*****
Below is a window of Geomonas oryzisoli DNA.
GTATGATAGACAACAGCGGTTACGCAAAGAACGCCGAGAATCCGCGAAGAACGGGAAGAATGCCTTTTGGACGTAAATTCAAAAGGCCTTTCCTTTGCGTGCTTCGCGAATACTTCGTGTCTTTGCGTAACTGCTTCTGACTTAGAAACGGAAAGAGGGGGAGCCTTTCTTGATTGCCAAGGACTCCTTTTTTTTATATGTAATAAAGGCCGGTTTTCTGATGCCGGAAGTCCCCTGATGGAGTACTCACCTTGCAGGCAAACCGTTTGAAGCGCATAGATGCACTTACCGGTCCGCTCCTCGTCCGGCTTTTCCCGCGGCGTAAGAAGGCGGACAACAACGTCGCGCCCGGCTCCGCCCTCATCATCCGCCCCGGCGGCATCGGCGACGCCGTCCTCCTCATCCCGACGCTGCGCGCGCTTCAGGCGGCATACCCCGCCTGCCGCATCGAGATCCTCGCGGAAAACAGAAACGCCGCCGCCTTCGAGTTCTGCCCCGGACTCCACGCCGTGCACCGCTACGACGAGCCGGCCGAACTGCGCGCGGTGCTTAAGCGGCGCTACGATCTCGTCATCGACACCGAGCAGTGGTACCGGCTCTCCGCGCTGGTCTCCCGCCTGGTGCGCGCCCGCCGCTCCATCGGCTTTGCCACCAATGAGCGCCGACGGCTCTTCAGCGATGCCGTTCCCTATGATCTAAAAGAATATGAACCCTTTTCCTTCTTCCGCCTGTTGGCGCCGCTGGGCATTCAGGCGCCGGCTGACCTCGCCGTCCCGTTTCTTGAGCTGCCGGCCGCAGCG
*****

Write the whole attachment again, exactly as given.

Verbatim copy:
Below is a window of Geomonas oryzisoli DNA.
GTATGATAGACAACAGCGGTTACGCAAAGAACGCCGAGAATCCGCGAAGAACGGGAAGAATGCCTTTTGGACGTAAATTCAAAAGGCCTTTCCTTTGCGTGCTTCGCGAATACTTCGTGTCTTTGCGTAACTGCTTCTGACTTAGAAACGGAAAGAGGGGGAGCCTTTCTTGATTGCCAAGGACTCCTTTTTTTTATATGTAATAAAGGCCGGTTTTCTGATGCCGGAAGTCCCCTGATGGAGTACTCACCTTGCAGGCAAACCGTTTGAAGCGCATAGATGCACTTACCGGTCCGCTCCTCGTCCGGCTTTTCCCGCGGCGTAAGAAGGCGGACAACAACGTCGCGCCCGGCTCCGCCCTCATCATCCGCCCCGGCGGCATCGGCGACGCCGTCCTCCTCATCCCGACGCTGCGCGCGCTTCAGGCGGCATACCCCGCCTGCCGCATCGAGATCCTCGCGGAAAACAGAAACGCCGCCGCCTTCGAGTTCTGCCCCGGACTCCACGCCGTGCACCGCTACGACGAGCCGGCCGAACTGCGCGCGGTGCTTAAGCGGCGCTACGATCTCGTCATCGACACCGAGCAGTGGTACCGGCTCTCCGCGCTGGTCTCCCGCCTGGTGCGCGCCCGCCGCTCCATCGGCTTTGCCACCAATGAGCGCCGACGGCTCTTCAGCGATGCCGTTCCCTATGATCTAAAAGAATATGAACCCTTTTCCTTCTTCCGCCTGTTGGCGCCGCTGGGCATTCAGGCGCCGGCTGACCTCGCCGTCCCGTTTCTTGAGCTGCCGGCCGCAGCG